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U.S. Coast Guard Seized Iranian Weapons in Red Sea Bound for Houthis in Yemen

U.S. Naval Forces Central Command
U.S. Naval Forces Central Command

By: Micaela Burrow, Daily Caller News Foundation

The U.S. Coast Guard intercepted a vessel packed with advanced Iranian-origin weapons likely intended to resupply the Houthi rebels in Yemen, seizing the weapons, U.S. Central Command (CENTCOM) said in a statement Thursday.

Sailors on the U.S. Coast Guard cutter USCGC Clarence Sutphin Jr. located and homed in on the smuggling vessel on Jan. 28, CENTCOM said. Once on board, the team discovered hundreds of packages of parts for medium-range ballistic missiles, explosives, sea drones, missile launchers and other equipment the Houthis could employ to threaten international shipping and naval vessels in the Red Sea.

“This is yet another example of Iran’s malign activity in the region,” Gen. Michael Erik Kurilla, CENTCOM commander, said in the statement. “Their continued supply of advanced conventional weapons to the Houthis is in direct violation of international law and continues to undermine the safety of international shipping and the free flow of commerce.”

The Coast Guard boarding team confiscated more than 200 packages containing “medium-range ballistic missile components, explosives, unmanned underwater/surface vehicle (UUV/USV) components, military-grade communication and network equipment, anti-tank guided missile launcher assemblies, and other military components,” the statement read. The statement did not specify what happened to the weapons or the vessel’s operators.

In a previous instance on Jan. 11 when the U.S. military intercepted and seized illicit weapons, a specialized U.S. Navy team destroyed the equipment, took the crew into custody and sunk the smuggling vessel.

The January seizure was the first time the U.S. military had taken possession of Iranian-supplied advanced weaponry headed to the Houthi rebels since their assault on international shipping and U.S. Navy assets in the Red Sea began on Nov. 19, CENTCOM said. The last time the Navy seized ballistic missile and cruise missile parts of Iranian origin was in 2019.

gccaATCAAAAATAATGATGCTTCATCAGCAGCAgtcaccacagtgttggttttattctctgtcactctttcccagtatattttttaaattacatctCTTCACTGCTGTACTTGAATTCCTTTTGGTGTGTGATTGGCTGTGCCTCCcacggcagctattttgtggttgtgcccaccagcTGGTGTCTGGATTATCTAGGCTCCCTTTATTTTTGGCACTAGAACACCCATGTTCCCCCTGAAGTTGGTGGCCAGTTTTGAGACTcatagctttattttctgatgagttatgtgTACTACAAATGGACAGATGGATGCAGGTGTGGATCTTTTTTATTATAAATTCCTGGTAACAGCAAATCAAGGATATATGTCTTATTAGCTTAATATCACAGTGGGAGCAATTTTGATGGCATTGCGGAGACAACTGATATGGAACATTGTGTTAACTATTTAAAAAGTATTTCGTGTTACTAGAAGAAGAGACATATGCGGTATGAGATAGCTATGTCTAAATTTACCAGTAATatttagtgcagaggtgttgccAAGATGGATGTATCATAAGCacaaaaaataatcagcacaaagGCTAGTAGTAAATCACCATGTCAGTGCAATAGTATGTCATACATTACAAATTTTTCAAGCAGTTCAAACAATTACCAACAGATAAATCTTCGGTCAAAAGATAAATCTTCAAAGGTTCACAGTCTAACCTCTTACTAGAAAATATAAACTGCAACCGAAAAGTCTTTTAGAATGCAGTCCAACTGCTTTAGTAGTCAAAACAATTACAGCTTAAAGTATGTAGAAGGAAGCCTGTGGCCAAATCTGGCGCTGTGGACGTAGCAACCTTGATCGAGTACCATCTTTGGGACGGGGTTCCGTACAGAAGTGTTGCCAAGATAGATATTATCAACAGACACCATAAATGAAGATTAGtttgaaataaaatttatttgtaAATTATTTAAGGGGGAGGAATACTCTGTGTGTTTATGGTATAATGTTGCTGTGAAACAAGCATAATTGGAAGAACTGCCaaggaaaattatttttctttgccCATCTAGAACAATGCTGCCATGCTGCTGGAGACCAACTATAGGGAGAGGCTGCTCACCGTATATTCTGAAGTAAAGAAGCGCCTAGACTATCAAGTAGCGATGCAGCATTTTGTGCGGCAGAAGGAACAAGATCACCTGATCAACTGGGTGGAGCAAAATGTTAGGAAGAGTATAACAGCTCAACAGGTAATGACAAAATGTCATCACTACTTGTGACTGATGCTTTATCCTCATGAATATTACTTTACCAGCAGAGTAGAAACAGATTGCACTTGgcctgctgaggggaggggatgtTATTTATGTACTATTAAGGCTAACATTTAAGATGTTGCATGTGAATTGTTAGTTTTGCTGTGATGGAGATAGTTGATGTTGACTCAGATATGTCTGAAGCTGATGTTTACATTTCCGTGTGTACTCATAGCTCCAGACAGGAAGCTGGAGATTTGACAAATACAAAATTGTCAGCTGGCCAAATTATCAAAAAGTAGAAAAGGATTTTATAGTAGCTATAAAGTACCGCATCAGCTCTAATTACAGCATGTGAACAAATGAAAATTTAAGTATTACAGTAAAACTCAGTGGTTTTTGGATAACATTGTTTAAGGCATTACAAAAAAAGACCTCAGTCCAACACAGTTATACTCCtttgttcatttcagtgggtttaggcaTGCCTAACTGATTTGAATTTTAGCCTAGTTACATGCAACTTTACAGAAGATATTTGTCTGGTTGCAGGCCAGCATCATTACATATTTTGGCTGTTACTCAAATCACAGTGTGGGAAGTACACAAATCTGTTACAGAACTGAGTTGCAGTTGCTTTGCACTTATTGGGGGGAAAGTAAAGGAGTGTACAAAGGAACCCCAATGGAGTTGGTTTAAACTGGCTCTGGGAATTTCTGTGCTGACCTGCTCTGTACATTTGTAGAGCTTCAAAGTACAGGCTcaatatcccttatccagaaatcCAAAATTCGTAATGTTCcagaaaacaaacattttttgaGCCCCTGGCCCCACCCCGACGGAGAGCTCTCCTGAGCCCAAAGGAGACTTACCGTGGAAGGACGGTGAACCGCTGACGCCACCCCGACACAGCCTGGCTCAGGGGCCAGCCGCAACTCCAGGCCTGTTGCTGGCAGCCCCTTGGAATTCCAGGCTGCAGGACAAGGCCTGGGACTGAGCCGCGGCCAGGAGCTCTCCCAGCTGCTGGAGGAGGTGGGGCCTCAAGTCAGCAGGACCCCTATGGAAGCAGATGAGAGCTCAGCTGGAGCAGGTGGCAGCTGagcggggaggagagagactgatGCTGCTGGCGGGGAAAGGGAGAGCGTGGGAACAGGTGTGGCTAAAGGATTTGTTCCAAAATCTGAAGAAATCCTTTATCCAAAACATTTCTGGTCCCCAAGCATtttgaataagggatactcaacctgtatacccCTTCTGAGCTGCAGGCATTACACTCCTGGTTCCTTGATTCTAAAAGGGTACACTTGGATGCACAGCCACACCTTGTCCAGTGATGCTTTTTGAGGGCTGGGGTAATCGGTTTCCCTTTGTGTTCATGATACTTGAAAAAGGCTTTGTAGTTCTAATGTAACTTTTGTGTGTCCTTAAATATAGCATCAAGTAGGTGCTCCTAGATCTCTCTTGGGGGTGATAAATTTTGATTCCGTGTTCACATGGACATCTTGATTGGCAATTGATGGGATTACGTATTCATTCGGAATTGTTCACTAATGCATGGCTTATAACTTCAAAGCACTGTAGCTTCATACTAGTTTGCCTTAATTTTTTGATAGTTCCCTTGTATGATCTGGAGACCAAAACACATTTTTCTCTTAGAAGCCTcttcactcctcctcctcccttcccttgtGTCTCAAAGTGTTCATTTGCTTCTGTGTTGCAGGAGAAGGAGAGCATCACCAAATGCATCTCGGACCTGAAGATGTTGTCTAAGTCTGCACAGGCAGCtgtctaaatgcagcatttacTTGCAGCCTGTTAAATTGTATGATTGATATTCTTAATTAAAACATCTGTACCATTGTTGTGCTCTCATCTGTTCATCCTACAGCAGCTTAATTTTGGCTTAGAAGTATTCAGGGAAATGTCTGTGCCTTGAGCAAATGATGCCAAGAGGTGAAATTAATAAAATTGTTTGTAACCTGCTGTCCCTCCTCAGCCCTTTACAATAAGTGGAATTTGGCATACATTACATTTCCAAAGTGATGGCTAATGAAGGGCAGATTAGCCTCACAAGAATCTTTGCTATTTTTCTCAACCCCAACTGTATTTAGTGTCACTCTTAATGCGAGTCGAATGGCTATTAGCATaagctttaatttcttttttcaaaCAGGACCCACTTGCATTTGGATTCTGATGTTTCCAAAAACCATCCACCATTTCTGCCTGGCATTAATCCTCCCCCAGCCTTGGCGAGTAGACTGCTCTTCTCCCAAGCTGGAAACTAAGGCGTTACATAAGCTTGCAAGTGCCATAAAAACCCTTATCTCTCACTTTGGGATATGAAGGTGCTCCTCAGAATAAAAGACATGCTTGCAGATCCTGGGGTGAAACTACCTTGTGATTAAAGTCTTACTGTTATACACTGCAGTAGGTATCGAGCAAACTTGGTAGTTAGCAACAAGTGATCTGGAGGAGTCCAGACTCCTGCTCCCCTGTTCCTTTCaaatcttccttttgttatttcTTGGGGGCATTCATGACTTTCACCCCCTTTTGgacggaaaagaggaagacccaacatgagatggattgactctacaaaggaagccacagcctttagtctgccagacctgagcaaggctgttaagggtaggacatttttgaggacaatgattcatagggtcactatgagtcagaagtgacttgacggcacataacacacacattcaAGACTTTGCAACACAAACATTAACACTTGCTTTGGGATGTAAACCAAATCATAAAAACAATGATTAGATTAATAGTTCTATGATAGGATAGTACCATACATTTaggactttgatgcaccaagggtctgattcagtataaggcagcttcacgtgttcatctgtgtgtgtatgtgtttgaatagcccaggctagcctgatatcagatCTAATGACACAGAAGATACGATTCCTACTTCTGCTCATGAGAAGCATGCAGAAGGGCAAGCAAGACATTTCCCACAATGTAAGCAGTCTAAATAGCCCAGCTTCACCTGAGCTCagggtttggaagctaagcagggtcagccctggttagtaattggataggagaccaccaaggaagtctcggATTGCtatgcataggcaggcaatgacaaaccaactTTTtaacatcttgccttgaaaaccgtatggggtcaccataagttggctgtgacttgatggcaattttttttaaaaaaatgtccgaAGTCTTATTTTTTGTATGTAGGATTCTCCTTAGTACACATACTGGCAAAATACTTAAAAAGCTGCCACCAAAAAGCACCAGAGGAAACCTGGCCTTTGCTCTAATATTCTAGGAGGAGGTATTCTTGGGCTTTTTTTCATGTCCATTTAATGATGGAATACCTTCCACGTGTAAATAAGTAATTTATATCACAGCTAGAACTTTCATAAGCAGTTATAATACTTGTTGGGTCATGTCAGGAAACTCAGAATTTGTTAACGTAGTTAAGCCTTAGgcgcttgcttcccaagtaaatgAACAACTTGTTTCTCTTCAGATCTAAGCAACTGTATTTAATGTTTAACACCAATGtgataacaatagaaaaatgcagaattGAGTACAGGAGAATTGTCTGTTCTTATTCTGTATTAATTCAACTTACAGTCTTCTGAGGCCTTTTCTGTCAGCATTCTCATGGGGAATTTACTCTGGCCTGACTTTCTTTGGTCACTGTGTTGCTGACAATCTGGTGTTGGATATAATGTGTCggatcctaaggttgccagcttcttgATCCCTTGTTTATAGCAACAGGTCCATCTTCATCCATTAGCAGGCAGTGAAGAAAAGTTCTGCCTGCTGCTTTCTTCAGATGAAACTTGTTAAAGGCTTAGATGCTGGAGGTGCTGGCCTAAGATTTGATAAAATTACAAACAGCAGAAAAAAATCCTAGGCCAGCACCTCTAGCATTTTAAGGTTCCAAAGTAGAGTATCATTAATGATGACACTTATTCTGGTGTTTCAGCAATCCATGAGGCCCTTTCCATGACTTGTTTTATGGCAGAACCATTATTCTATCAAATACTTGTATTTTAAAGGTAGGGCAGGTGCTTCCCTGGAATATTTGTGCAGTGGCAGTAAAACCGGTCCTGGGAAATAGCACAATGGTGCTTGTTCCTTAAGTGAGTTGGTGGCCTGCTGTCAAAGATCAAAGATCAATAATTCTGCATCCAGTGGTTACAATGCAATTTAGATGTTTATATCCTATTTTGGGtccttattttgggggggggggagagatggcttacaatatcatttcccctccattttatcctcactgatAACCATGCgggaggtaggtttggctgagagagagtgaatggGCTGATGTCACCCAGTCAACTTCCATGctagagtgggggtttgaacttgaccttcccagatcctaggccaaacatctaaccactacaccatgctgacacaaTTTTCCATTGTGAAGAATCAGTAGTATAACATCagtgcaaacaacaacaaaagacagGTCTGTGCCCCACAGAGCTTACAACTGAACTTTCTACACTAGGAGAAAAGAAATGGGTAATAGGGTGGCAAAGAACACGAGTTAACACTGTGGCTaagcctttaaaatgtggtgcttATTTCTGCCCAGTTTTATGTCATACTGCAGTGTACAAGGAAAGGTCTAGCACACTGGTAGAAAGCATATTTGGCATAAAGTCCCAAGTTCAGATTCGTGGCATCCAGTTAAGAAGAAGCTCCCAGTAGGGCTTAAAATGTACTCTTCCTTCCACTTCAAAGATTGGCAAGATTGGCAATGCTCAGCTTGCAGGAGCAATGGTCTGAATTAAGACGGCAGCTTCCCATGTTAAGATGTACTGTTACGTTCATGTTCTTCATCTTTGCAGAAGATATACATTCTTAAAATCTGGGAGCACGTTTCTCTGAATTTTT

The Navy was conducting a night-time flag verification on the unknown vessel, which previous reports said was recognized as participating in past illegal smuggling operations. Helicopters and drones supported the U.S. Navy SEALs team, CENTCOM said.

The Houthi rebels have now launched at least 46 attacks against Red Sea ships since Nov. 19, according to Politico. The Houthis began attacking international vessels and later U.S. and partner Navy vessels, linking their operations to Israel’s war against Hamas and aiming to impede U.S. support for Israel.

The Biden administration accuses Iran of enabling the attacks, providing the Houthi rebels with weapons, munitions, radars and other equipment used to facilitate the attacks.

In response, the U.S. and United Kingdom have conducted several rounds of large-scale retaliatory strikes on Houthi assets in Yemen associated with the attacks, while also targeting missiles and drones the Houthis were actively preparing to launch at ships transiting the Red Sea.

The latest self-defense action took place over the course of nearly seven hours Wednesday, as CENTCOM forces attacked seven anti-ship cruise missiles, three aerial drones and one explosive-laden sea drone poised to launch at ships in the Red Sea, CENTCOM said.

Related Story: U.S. Navy Seizes Iranian Weapons Bound to Resupply Houthi Rebels

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